Dancing in the Nuclear Dark

   < < Go Back

by Bret Stephens,

from The Wall Street Journal,

How will we know when Iran sprints toward a bomb?

Where do federal government reports go once they’ve been published and (lightly) chewed over by second-tier officials, congressional staffers and think-tank wonks? I picture them being packed into crates and stored in some vast warehouse, like the Ark of the Covenant in the last scene of “Indiana Jones.”

Every now and again, however, some of these reports are worth rescuing from premature burial.

So it is with the “Assessment of Nuclear Monitoring and Verification Technologies,” the soporific title given to a report published last month by the Pentagon’s Defense Science Board. The report is long on phrases like “adaptable holistic methodologies” and “institutionalized interagency planning processes.” But at its heart it makes three timely and terrifying claims.

First, we are entering a second nuclear age.

Second, the history of nuclear proliferation is no guide to the future.

Third, our ability to detect nuclear breakout—the point at which a regime decides to go for a bomb—is not good.

On the first point, consider: Last year Japan and Turkey signed a nuclear cooperation deal, which at Turkish insistence included “a provision allowing Turkey to enrich uranium and extract plutonium, a potential material for nuclear weapons,” according to the Asahi Shimbun newspaper. Japan, for its part, hopes to open a $21 billion reprocessing center at Rokkasho later this year, which will be”capable of producing nine tons of weapons-usable plutonium annually . . . enough to build as many as 2,000 bombs,” according to a report in this newspaper. The Saudis are openly warning the administration that they will get a bomb if Iran’s nuclear programs aren’t stopped. Seoul is pressing Washington to allow it to build uranium enrichment and plutonium reprocessing facilities, a request Washington is resisting.

Think of that: The administration is prepared to consent to an Iranian “right to enrich” but will not extend the same privilege to South Korea, an ally of more than 60 years. It isn’t fun being friends with America these days.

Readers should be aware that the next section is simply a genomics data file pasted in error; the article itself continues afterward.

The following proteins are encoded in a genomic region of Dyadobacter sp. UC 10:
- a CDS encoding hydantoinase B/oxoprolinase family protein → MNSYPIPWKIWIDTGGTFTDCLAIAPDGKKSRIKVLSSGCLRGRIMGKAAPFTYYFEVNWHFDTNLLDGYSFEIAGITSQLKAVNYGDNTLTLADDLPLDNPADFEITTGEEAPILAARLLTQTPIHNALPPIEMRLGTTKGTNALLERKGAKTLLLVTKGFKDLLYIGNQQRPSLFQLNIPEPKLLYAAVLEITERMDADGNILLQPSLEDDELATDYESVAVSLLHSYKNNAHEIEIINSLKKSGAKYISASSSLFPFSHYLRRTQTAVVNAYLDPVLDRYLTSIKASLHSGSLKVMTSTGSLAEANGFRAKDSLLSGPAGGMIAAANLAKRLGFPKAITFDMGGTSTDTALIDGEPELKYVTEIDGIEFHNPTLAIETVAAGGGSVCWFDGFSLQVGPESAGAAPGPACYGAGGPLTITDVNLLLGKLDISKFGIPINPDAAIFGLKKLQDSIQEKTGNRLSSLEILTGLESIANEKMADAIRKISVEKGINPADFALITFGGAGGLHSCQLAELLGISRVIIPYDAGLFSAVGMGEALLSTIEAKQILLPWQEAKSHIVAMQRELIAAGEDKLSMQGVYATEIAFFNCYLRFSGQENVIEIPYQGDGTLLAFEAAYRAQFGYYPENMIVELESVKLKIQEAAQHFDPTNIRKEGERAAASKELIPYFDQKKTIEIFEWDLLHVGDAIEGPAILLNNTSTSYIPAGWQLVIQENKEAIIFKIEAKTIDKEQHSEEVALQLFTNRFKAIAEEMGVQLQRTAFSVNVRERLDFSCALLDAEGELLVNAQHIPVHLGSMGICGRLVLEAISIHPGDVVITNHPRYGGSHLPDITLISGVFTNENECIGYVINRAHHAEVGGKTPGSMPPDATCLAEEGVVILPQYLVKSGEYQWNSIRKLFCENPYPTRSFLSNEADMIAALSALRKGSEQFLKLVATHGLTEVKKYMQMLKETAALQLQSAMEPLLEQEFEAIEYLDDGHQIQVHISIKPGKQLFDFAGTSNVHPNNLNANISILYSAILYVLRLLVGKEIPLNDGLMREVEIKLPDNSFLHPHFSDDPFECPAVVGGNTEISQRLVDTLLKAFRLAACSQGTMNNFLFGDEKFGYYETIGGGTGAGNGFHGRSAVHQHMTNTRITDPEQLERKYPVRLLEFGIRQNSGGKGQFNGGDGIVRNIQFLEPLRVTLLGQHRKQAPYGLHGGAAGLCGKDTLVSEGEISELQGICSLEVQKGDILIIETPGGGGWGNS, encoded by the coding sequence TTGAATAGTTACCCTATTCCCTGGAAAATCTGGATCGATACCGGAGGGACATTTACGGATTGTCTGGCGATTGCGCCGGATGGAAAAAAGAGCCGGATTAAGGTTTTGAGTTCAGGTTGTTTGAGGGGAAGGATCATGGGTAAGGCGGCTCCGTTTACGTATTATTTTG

On the second point, here’s the board’s discomfiting takeaway: “The pathways to proliferation are expanding. Networks of cooperation among countries that would otherwise have little reason to do so, such as the A.Q. Khan network or the Syria-North Korea and Iran-North Korea collaborations, cannot be considered isolated events. Moreover, the growth in nuclear power world-wide offers more opportunity for ‘leakage’ and/or hiding small programs.”

And that may not be the worst of it. At least A.Q. Khan was working for a Pakistani government over which the U.S. could exercise leverage. But what leverage does Washington have over “Office 99,” which handles Pyongyang’s proliferation networks? What leverage would we have with Tehran should one of its nuclear scientists go rogue?

Finally, there is the matter of nuclear detection. In his 2012 debate with Paul Ryan, Joe Biden insisted that the Iranians “are a good way away” from a bomb and that “we’ll know if they start the process of building a weapon.”

The report junks that claim. “The observables are limited, typically ambiguous, and part of a high-clutter environment of unrelated activities,” it notes. “At low levels associated with small or nascent [nuclear] programs, key observables are easily masked.”

Bottom line: We are dancing in the nuclear dark.

Iran could surprise the world with a nuclear test at least as easily as India did in 1998, when the intelligence community gave the Clinton administration zero warning that New Delhi was about to set off a bomb—and a South Asian arms race. That failure is especially notable given that India, unlike Iran, is an open society.

Yet even that’s not the essence of the problem. “You can’t correct for bad policy with excellent intelligence,” says Henry Sokolski of the Washington-based Nonproliferation Policy Education Center.

“The actual or threatened acquisition of nuclear weapons by more actors, for a range of different reasons, is emerging in numbers not seen since the first two decades of the Cold War,” the board warns. “Many of these actors are hostile to the U.S. and its allies, and they do not appear to be bound by established norms nor deterred by traditional means.”

More From The Wall Street Journal (subscription required):